New scale rates riesling from dry to really sweet
Among the many innovations wineries have made in the Northwest, the latest is to help consumers understand what sort of riesling they are getting. The new aid is a scale printed on the back of some labels rating the wines as either dry, medium dry, medium sweet and sweet. A little triangle printed above the scale points to where the individual bottle falls in the mix. Pacific Rim's 2008 Dry Riesling sets the triangle directly in the middle of the dry quadrant, for example. Seattle Times wine adviser Paul Gregutt hopes other wineries adopt the scale as a good start.
Special to the Seattle Times
Pick of the week
Pacific Rim 2009 Riesling; $10
What used to be labeled Johannisberg riesling (the term is now illegal) is the style here. It's Yakima Valley fruit, 2.2 percent residual sugar, 11.5 percent alcohol. In other words, it's the classic Washington tasting-room riesling, only better. Opulent and fruity, with apricots, star anise, mint and a spicy streak that lifts the flavors. (Young's-Columbia distributes)
PACIFIC NORTHWEST wineries are often credited with being pioneers, for proving that good grapes could be grown, and good wines made, in places once thought inhospitable. But their more important pioneering achievements extend well beyond the exploration of Oregon hills and Washington deserts. They cut to the very core of American winemaking — past, present and future.
It was in Oregon that pinot noir first achieved international acclaim. Washington where merlot first staked a legitimate claim to greatness. Oregon again where Dijon clones and unoaked styles elevated chardonnay to more sophisticated levels. Washington where syrah has been shown to express a rainbow of flavors that touch down in the Rhône on one end, the Barossa on the other. Oregon grew the country's first pinot gris. Washington is the country's largest and best producer of riesling. And on and on.
Recognition for these regional accomplishments has been slow to arrive, but there are encouraging signs that it is gaining momentum. An important trade publication, "Wine Business Monthly," recently took notice of Washington's ongoing contributions when it named two newcomer wineries to its annual "Hot Small Brands" list. Pacific Rim was ranked first, and Wines of Substance second in a list of 10. Abacela (a southern Oregon winery specializing in Iberian grapes) came in fourth, and an impressive new Idaho winery — Cinder — was No. 5.
Pacific Rim, a riesling specialist I profiled last Aug. 16 in this magazine, made its first wines at its new Washington facility (just outside Richland) in 2006. Production is already up to 140,000 cases a year, 90 percent of it riesling. There are 11 different rieslings, a remarkable number for a single winery. Among them are single-vineyard wines (one of which, Wallula, is also biodynamic); an organic riesling, and both dry and sweet rieslings.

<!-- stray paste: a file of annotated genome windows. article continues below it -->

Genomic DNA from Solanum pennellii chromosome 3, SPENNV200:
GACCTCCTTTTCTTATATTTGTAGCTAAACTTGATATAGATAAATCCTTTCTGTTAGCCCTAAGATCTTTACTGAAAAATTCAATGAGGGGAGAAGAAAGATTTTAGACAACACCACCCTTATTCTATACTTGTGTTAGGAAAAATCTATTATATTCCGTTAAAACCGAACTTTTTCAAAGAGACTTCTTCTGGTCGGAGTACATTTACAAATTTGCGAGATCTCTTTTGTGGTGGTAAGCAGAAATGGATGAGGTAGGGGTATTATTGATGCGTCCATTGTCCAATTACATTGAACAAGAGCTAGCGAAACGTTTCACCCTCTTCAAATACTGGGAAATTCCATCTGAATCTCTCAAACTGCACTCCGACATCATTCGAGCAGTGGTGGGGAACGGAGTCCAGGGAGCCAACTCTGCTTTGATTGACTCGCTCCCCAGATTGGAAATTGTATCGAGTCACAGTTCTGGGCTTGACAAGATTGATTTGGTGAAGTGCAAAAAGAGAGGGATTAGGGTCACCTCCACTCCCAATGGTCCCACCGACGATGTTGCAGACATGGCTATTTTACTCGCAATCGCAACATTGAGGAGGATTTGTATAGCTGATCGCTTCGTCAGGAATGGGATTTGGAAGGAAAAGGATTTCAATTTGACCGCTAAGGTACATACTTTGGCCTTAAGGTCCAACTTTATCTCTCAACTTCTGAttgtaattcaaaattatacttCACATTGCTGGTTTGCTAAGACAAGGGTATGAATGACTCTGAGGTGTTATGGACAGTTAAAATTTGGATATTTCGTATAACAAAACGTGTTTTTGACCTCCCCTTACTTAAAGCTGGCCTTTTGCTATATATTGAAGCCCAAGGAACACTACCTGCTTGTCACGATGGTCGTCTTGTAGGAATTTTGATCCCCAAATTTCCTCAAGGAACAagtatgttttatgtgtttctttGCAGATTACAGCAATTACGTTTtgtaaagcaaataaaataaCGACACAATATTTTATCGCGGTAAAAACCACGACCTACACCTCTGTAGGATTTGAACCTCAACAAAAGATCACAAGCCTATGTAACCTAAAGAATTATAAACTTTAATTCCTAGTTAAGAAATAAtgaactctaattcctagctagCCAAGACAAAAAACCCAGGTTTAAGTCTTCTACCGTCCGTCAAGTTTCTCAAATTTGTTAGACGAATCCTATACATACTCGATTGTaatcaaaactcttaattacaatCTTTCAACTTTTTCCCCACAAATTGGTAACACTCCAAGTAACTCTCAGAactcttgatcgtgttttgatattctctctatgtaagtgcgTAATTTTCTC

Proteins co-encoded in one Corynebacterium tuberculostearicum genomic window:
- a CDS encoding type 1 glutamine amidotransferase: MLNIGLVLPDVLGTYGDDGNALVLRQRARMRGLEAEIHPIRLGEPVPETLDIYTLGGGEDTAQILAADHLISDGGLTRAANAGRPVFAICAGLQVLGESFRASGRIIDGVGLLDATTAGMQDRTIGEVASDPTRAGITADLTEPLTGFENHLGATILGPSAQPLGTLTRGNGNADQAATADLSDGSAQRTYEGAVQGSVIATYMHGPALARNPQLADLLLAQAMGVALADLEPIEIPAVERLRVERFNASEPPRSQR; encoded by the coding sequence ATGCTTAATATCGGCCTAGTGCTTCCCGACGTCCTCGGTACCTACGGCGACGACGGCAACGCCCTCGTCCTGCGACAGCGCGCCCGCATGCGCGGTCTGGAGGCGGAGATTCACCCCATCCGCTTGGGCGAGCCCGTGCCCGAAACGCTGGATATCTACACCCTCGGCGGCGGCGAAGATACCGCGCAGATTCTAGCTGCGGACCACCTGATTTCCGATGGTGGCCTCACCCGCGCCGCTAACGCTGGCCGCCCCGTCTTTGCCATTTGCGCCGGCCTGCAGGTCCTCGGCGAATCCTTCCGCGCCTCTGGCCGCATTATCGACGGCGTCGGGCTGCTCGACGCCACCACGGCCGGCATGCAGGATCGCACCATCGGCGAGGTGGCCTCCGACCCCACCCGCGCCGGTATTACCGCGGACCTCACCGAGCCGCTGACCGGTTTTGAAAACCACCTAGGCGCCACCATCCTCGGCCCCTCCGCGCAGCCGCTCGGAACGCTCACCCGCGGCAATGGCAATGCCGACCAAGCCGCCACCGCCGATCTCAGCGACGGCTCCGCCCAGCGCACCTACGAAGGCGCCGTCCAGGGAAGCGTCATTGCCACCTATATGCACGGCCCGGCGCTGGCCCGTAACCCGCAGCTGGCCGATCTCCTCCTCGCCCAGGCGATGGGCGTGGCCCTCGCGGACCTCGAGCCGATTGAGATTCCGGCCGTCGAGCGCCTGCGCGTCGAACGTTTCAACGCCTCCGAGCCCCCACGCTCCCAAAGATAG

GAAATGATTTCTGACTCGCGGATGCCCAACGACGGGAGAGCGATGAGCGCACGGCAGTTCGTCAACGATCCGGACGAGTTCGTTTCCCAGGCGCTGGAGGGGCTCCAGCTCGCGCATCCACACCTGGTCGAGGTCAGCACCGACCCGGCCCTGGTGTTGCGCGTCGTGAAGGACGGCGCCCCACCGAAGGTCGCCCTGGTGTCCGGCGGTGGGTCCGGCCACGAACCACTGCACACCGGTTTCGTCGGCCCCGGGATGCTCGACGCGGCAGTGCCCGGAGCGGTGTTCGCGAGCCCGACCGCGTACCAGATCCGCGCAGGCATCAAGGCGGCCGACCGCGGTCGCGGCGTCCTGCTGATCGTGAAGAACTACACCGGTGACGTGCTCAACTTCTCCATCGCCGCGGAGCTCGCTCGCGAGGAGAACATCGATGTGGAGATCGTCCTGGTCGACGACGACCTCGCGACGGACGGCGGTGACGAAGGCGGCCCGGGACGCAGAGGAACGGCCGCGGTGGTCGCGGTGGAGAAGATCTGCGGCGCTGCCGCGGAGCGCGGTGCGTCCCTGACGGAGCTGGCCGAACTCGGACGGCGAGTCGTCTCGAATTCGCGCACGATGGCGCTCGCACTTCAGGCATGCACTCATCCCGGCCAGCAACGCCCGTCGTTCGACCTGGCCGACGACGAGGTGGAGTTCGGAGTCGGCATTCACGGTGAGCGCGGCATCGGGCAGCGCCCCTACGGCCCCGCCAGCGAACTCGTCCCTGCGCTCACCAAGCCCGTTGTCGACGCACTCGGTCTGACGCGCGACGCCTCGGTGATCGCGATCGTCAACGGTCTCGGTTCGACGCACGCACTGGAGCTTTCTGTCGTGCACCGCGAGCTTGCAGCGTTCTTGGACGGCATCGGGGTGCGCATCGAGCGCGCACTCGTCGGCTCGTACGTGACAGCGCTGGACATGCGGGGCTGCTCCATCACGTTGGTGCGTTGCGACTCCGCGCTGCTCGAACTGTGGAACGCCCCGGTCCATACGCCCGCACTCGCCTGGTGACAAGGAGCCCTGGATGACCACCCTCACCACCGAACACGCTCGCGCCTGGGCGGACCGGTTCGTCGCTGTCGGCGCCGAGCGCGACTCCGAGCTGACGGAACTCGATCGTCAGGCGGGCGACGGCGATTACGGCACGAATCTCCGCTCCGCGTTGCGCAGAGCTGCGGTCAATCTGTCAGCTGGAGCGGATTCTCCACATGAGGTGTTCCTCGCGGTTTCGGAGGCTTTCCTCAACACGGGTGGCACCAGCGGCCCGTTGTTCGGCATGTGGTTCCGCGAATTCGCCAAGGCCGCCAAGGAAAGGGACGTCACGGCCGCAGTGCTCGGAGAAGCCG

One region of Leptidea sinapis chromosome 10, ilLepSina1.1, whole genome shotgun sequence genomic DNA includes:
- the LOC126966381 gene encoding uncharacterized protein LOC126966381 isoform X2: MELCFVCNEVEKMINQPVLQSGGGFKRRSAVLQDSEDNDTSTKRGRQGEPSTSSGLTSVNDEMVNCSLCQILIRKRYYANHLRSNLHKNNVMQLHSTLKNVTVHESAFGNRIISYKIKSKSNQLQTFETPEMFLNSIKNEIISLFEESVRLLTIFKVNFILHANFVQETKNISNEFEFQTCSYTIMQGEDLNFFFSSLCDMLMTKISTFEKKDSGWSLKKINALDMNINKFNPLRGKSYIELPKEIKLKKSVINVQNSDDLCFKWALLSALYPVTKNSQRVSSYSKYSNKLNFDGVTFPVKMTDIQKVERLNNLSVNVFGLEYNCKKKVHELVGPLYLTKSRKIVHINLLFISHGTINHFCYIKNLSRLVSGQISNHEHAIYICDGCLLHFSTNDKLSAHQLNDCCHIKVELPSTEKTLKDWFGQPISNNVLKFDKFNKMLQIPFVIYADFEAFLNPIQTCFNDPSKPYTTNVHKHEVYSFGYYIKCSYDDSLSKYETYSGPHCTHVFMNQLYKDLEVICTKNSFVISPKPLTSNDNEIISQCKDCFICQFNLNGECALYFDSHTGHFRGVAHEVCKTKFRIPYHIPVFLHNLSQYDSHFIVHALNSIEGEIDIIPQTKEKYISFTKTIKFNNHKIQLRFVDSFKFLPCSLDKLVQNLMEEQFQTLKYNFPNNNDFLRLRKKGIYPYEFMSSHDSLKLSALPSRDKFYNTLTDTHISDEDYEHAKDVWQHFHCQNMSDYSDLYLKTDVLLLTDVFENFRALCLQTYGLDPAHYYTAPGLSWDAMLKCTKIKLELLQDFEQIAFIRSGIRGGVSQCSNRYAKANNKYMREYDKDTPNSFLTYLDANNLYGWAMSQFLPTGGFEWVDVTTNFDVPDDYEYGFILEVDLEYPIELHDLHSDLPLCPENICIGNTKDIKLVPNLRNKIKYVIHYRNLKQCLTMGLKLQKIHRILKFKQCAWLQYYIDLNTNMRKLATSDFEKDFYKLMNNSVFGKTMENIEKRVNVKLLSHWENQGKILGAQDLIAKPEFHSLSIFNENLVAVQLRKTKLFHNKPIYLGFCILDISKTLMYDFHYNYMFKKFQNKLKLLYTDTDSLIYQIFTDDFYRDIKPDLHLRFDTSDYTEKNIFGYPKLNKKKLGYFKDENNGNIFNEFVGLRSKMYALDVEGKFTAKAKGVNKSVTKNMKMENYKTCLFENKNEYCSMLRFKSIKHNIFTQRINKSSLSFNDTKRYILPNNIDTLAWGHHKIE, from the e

The three core wines, which all sell for about $10, feature an innovative new sweetness scale on the back of each bottle. At the last biannual Riesling Rendezvous conference sponsored by Chateau Ste. Michelle, representatives of the International Riesling Foundation proposed that such a graphic be adopted throughout the industry as an aid to consumers.
It is way overdue. Apart from German rieslings, which are confusing in a different way, no country in the world has figured out how to label the wines systematically so consumers know whether the wine they are buying is dry, off-dry, sweet or really, really sweet. A few wineries have begun putting "Dry" on the label, but there are no fixed standards. I've had dry rieslings that tasted rather sweet, and sweet rieslings that, because of their high acidity, tasted quite dry.
This new scale is simply a straight line divided into four quarters: Dry, Medium Dry, Medium Sweet and Sweet. A triangle hovering over the top indicates where on the scale the wine you are purchasing falls. It's not perfect, but it's a good start.
Pacific Rim's 2008 Dry Riesling sets the triangle directly in the middle of the dry quadrant. At just under 1 percent residual sugar, that seems right. It's aromatic with a mouthwatering juiciness that invites another glass. Drink it with umami-laden Asian fare, grilled fish or cured meats.
Pacific Rim's 2009 Sweet Riesling sets the triangle at the sweet end of the medium sweet quadrant. That translates to 8.5 percent alcohol and 7 percent residual sugar. It's a perfect wine for those who enjoy blush wines but want to explore something more interesting than the standard white zin.
Right in the middle is the winery's newest offering, labeled simply riesling. It's my Pick of the Week.
About Wine Adviser
My column is all about sharing the joy of exploring all the world of wine. I want to guide people to make inspired choices, and encourage them to try as many different styles of wine as they can. I will always seek out the best wines at the best prices. Wine Adviser runs on Sunday in Pacific Northwest Magazine.
When vice president of Sub Pop Records Megan Jasper isn't running things at the office, she's working in her garden at her West Seattle home where she and her husband Brian spend time relaxing.